The purpose of these studies was to examine the principles people engage in when thinking about punishment, using a new measure (the Punishment Orientation Questionnaire [POQ]). Although traditional conceptualizations of punishment divide it into utilitarianism (e.g., deterrence) and retributivism (“eye for an eye”), we argue that a more useful metric of lay attitudes concerns orientation toward or away from punishment. After pilot testing and factor analysis, we used item response theory to assess four scales: prohibitive utilitarianism (limiting punishment based on utility), prohibitive retributivism (aversion to punishing innocent people), permissive utilitarianism (willingness to give strict punishment based on the benefits thereof), and permissive retributivism (desire for just deserts). The POQ showed good predictive validity for capital jury eligibility and sentencing recommendation in response to a death penalty trial stimulus. This study provides a better understanding of how classic punishment philosophies manifest among laypersons and contributes data outside of classical test theory.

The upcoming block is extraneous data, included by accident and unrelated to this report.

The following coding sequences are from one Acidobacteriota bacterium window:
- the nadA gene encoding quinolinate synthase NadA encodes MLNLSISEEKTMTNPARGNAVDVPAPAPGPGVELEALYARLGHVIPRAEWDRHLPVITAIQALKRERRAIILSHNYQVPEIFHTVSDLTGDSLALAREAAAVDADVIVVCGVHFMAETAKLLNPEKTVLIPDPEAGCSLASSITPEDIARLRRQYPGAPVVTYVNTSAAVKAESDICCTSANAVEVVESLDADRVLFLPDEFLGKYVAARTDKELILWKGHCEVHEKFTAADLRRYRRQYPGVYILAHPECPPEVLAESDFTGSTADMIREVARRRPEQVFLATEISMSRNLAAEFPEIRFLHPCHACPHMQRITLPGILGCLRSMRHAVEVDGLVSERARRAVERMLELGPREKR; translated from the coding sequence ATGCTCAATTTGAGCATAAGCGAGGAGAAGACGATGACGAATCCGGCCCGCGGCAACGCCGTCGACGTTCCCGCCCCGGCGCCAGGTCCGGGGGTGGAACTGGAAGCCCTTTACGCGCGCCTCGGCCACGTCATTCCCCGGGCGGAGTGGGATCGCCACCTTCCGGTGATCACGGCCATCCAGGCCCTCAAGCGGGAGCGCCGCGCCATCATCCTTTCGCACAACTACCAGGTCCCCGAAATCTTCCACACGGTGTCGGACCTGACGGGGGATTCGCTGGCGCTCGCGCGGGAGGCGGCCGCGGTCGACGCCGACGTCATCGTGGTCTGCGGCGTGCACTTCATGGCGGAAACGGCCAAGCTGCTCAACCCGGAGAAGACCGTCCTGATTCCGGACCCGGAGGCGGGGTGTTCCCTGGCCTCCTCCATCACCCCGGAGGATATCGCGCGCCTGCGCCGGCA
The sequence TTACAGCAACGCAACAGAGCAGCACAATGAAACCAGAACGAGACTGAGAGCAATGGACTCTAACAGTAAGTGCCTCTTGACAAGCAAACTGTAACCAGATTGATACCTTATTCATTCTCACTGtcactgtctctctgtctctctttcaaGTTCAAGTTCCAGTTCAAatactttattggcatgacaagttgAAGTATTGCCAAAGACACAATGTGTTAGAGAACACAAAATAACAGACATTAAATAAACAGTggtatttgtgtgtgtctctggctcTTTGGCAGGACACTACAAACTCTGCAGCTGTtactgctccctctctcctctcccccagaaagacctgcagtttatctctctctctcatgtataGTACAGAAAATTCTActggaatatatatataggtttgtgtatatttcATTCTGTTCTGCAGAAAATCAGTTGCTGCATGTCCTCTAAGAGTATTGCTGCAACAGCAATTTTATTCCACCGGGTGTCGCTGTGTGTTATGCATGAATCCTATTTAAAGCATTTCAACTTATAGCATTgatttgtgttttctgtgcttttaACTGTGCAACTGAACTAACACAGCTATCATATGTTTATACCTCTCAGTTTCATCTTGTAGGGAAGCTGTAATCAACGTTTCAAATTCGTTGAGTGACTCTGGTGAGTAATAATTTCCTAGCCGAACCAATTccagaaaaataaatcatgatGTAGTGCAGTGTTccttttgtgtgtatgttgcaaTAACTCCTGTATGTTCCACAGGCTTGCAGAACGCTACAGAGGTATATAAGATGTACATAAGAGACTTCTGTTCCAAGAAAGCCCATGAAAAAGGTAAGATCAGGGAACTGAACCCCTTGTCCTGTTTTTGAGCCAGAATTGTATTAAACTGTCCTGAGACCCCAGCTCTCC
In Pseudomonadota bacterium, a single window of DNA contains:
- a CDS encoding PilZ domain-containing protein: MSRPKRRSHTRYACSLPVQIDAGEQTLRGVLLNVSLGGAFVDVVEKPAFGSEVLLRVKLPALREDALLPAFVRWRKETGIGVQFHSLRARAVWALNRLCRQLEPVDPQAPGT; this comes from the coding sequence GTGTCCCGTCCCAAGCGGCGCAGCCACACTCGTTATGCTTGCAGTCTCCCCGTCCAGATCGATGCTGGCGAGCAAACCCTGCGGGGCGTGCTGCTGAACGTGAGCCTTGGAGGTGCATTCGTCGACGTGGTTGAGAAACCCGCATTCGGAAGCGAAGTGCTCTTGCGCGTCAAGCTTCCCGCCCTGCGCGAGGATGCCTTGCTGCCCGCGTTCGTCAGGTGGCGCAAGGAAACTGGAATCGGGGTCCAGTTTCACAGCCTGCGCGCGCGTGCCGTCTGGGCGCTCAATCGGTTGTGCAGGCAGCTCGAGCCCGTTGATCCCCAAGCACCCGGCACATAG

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Personality and Social Psychology Bulletin
Institute of Criminology and Criminal Justice

Yamamoto, S. (Susan), & Maeder, E.M. (2019). Creating the Punishment Orientation Questionnaire: An Item Response Theory Approach. Personality and Social Psychology Bulletin. doi:10.1177/0146167218818485